557 F. Supp. 317 (1983) | Cited 0 times | D. Rhode Island | February 11, 1983


SELYA, District Judge.

This action is brought by a member of the Rhode Island bar 1" against the disciplinary counsel, so-called, appointed by the Rhode Island Supreme Court. The defendant's functions include investigation of matters pertaining to attorneys' professional conduct.

The plaintiff claims that defendant has abridged certain of his constitutional rights (as more fully appears, infra) and seeks primarily declaratory and injunctive redress. The defendant has moved to dismiss, contending in substance that (i) the complaint fails to state a claim upon which relief can be granted in this Court, (ii) the issues are moot, (iii) the plaintiff lacks standing to sue, (iv) the Court should, as a matter of comity and of discretion, decline to grant a declaration of rights, and (v) the action is time-barred.

For purposes of this motion to dismiss, the Court must accept as true all facts well-pleaded in the complaint. Scheuer v. Rhodes, 416 U.S. 232, 236, 94 S. Ct. 1683, 1686, 40 L. Ed. 2d 90 (1974); Seveney v. United States, 550 F. Supp. 653, 655 (D.R.I. 1982). Those facts are described below.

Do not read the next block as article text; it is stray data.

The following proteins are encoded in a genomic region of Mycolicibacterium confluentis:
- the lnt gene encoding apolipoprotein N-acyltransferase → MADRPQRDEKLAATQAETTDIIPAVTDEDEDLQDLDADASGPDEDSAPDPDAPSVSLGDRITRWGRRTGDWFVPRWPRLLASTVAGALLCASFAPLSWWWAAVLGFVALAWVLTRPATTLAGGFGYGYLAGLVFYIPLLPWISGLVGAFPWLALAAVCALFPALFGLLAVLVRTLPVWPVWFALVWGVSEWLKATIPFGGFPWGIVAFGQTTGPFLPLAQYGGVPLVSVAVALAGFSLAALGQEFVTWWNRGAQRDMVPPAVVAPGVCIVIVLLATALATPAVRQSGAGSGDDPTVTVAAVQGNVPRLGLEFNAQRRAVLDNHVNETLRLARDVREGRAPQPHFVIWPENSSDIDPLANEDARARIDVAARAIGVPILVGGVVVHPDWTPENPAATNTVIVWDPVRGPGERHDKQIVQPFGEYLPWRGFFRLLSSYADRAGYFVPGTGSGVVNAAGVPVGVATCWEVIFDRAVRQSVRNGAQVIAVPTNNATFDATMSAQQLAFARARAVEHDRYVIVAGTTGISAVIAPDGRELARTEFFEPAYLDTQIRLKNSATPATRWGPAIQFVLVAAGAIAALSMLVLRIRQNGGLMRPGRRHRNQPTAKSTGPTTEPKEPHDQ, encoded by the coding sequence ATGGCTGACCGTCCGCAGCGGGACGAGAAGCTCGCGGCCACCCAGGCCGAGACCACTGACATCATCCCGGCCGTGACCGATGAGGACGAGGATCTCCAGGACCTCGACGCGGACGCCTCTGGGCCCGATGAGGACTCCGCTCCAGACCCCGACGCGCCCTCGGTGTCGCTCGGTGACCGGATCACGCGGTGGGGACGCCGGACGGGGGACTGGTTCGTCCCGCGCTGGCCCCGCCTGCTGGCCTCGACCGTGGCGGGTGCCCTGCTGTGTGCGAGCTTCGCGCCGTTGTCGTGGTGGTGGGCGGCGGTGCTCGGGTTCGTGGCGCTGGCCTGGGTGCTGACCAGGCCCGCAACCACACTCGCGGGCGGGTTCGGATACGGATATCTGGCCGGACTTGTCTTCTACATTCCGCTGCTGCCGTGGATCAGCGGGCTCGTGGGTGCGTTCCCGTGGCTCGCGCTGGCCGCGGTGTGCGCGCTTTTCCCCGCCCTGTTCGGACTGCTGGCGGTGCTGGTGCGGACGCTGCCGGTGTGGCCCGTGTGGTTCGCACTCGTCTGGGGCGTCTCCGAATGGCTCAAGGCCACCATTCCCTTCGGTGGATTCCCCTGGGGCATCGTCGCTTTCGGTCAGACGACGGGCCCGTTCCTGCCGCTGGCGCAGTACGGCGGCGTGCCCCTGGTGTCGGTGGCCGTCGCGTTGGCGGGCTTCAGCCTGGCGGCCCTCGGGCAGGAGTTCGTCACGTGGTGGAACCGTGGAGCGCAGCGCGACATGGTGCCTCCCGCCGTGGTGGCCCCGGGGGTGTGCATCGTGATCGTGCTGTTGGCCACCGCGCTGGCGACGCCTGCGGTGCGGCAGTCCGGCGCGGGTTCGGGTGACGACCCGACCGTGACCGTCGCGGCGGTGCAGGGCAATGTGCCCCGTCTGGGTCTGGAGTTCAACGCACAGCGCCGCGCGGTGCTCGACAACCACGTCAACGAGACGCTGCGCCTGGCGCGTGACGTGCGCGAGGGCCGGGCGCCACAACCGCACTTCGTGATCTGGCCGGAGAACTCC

In August of 1958, plaintiff, acting as a notary public, acknowledged the signature and oath of "Arthur Koffelt" upon certain nomination papers thereafter filed with the Board of Canvassers of the City of Cranston in connection with a primary election. The legal name of the affiant at the time was "Joseph N. Mancini"; plaintiff had known Mancini by his proper name for approximately ten years. On the occasion in question, Mancini wished to use an alias dictus, ostensibly to protect his privacy and in furtherance of his First Amendment rights; plaintiff advised Mancini that an alias could be used if Mancini so desired; and plaintiff acknowledged the signature and oath, knowing that "Mancini" was "Koffelt" and was employing a pseudonym. 2"

The matter came to the attention of the Rhode Island Supreme Court; its Investigating Committee initiated proceedings; and on August 12, 1960, after hearings at which plaintiff was represented by preeminent counsel, the Complaints Committee of the Rhode Island Supreme Court filed with that tribunal a report opining "that it was at least bad practice on the part of Aram K. Berberian to allow a man known to him for ten years to sign a fictitious name to the affidavit." The report left final disposition to the state Supreme Court "without recommendation" from the Complaints Committee.